Pete: Well I got involved because I figured that somebody had to do it. We've got here one of the world's greatest storytellers in Powers, there's no question about that. Also there's John, the guy who developed the website to keep Powers' work tracked down. So when John came to me and said I've got this idea, it was a much more modest affair than it's turned out to be. Then it was just a history of Tim's books to that point. And I'll make one other mention, for those who are worried about this book becoming obsolete, Nicky (my wife) and I have taken steps to remove Tim Powers from this earthly plane, because we can't have him write any more books now.
Tim: It's almost unnecessary since I work so slowly, we will all be in old folk's homes before the next book comes out.
Pete: So John called me and he was asking advice on how to go about it and what to do. And when he was outlining what this thing entailed I just thought to myself, "You know, this sounds fantastic." And so I said that we would love to do it. And that was eight, nine years ago now.
Sandy: There was one more person needed to bring this project to fruition -- Dirk Berger. Dirk did the fantastic artwork featured in the book. So where did you get drawn into the mix?
Dirk: Well it's hard to remember. I think it was three years ago, though I think it must be centuries since I met John the first time. He came over to a convention in Germany and I remember Tim was a Guest of Honour and of course when Tim Powers was in Europe, John had to come too…
John: It cost me a fortune.
Dirk: And we met. Of course I had already seen his wonderful website and used it as a base for getting my own information about Tim's work. And when John came over he had his notes and everything with him. So I heard for the first time about Secret Histories. And from that point onwards we were talking about a lot of this on Skype and phone nearly daily. And it was a very interesting work because the material was already there but it was bringing it in so that this whole material could be viewed without becoming boring.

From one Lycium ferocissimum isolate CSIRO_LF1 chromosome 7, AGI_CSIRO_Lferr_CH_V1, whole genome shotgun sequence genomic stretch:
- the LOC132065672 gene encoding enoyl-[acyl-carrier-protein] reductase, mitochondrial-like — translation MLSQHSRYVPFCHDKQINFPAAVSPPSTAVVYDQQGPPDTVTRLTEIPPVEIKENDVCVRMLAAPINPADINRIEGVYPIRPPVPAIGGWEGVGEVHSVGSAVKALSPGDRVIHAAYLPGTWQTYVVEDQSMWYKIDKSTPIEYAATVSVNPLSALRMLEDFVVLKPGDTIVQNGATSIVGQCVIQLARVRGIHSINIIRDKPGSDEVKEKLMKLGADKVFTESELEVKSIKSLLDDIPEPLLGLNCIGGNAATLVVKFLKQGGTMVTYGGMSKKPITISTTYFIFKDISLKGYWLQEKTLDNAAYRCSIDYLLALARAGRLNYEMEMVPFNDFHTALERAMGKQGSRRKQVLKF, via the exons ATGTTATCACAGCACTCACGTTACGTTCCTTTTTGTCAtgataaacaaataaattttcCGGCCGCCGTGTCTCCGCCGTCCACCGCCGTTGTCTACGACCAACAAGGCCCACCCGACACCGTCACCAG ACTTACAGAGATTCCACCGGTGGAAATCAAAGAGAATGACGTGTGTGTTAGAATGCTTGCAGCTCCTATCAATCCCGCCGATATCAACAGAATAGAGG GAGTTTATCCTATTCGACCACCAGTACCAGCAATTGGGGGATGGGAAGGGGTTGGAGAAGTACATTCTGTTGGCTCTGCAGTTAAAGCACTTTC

John: When I took the material to Dirk, it was kind of formless. I had a really clear vision about how this stuff needed to be presented but I had no skills in actually rendering it, presenting it, organising it. So meeting Dirk actually crystallised the project. Because we discovered that we have the same obsessive eye for detail and would be very happy to argue the toss for many hours on you know…
Pete: Just let me say here that he is actually understating the case.
John: This is very true. But Dirk and I considered we were kindred spirits. And once we got working together we began to find a way to impose a structure on this. Initially we went to about three or four designers who just kind of, their brains…
Pete: They're buried in our back garden.
John: They are, their brains melted at the prospect of what this thing needed to be and it became apparent to me that the only way to create what I had in my head was to do it myself, it really was one of those scenarios.
There's no precedent for a book like this, if you pick up this book and have a flick through it, you will see that every single page of this book is bespoke. There are no two pages that are the same. So it's not a question of designing a template in Quark and then cutting and pasting and dropping it. That doesn't happen in this book.